Jon Davison, the band’s current lead singer, was born the year the album Fragile was released – 1971. Drummer Alan White joined Yes just after their next album Close to the Edge came out in 1972. Even at that, he’s the second longest sustaining member of the band. Keyboardist Geoff Downes rejoined Yes in 2011 after an absence of 30 years. In fact, the only original member is Chris Squire, who formed the group in England in 1968.

With credits that include John Lennon & Yoko Ono’s Plastic Ono Band, White is sanguine about his tenure with Squire. “I guess we’re the only two that can put up with each other,” he laughs. “No, you know, I enjoy Chris’ playing. I enjoy working with him. In the beginning, we took quite a while to find our own styles to work totally with each other, but it seems as if the combination has played out through the many albums we’ve done, and the many years we’ve been playing.”

Not only does singer Davison bear an uncanny vocal similarity to original Yes vocalist Jon Anderson, but he wrote a lot of the material for the new CD. It’s just the latest round of a revolving door of personnel in a band whose storied members have also included Rick Wakeman, Trevor Horn, Tony Kaye and Bill Bruford. “I mean, we’re pretty organized,” says White. “Jon is a wonderful guy to bounce off, and he has good ideas musically, and also a great sense of coming up with melodies and (coming up) with great choruses. This album has a lot of great songs on it.”

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LIVE: Lucinda Williams @ The Egg, 6/17/14

Tuesday, June 24th, 2014
Lucinda Williams

Lucinda Williams

Review by Bokonon
Photographs by Andrzej Pilarczyk

That moment when you’re drunk enough, and it’s late enough, that you just don’t care what each other looks like — Lucinda Williams.

The hot, wet kiss of trailer park romance; skid mark panties and Bud Light Lime — Lucinda Williams.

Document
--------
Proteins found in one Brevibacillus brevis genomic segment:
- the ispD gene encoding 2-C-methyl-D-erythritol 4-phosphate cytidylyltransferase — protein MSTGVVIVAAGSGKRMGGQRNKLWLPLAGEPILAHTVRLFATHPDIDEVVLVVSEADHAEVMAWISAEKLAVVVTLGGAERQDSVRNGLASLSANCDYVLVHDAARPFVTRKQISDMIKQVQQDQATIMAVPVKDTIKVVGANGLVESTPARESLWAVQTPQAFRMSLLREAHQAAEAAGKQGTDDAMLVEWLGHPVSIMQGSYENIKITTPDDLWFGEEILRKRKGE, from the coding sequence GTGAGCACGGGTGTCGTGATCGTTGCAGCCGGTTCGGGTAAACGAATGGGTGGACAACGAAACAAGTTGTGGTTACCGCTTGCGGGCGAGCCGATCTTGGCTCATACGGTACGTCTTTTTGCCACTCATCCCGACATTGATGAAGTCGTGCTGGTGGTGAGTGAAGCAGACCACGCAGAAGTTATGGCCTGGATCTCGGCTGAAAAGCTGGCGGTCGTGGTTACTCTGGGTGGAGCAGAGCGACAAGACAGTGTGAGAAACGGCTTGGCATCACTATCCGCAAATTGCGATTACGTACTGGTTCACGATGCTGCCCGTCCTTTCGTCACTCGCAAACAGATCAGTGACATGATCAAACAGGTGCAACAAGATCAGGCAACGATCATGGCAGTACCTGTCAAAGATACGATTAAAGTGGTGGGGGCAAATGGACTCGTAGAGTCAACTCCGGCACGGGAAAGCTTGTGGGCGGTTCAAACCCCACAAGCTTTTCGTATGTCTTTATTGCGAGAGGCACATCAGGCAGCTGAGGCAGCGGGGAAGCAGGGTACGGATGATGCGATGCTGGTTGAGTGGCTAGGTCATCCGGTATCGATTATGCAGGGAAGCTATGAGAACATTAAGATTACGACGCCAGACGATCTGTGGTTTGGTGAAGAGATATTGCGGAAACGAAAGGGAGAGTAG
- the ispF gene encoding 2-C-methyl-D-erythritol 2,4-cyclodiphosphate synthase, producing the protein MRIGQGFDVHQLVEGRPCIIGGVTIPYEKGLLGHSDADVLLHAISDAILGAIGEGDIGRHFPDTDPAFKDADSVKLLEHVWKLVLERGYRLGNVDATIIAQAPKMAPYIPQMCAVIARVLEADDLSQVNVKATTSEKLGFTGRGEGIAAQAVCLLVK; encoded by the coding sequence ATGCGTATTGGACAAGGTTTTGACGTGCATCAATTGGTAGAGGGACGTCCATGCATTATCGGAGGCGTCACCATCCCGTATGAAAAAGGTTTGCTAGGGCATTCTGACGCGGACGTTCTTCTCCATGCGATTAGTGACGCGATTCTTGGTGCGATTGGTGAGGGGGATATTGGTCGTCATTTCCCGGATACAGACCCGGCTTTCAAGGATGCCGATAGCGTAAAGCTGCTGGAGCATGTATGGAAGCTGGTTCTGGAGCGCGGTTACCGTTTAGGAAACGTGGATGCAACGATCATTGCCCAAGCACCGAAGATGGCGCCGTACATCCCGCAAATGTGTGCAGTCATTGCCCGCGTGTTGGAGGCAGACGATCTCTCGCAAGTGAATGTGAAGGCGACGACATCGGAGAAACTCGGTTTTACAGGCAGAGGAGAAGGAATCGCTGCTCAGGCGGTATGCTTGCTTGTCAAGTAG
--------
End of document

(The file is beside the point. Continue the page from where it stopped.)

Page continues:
True love; trying to remember what name you gave last night as you slip out the screen door the next morning — Lucinda Williams.

Lucinda Williams brought her brilliant, busted love songs to The Egg on Tuesday, making one of her regular local stops, this time pushing a record that won’t be released until September.

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LIVE: Patty Griffin @ The Egg, 6/11/14

Tuesday, June 17th, 2014

Review by Greg Haymes

Singer-songwriter Patty Griffin has called the Lone Star State her home for 17 years. In 2007, she was named the Americana Music Association’s Artist of the Year. And her songs have been recorded by the likes of Miranda Lambert, Martina McBride and the Dixie Chicks.

But please don’t call her a country singer…

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LIVE: James McMurtry / the Bottle Rockets @ The Egg, 6/5/14

Thursday, June 12th, 2014
James McMurtry

James McMurtry

Review by Richard Brody
Photographs by Andrzej Pilarczyk

James McMurtry is a storyteller. Not surprising, considering his father is a book collector and a Pulitzer Prize winning novelist. However it was not the books that interested young James, but his father’s stories at the dinner table and family gatherings. That is where he got his first sense of narrative, and the wry stories that comprise his best songs followed.

McMurtry is not just a writer; his guitar playing gives a sense of time and place that supports each song’s lyrical content. In concert at The Egg’s Swyer Theatre last week, that was evident from the first song of the evening, “Bayou Tortue;” the swamp guitar underscoring the protagonist’s roving eye and a late night that left him coming home to his wife without a “decent lie.”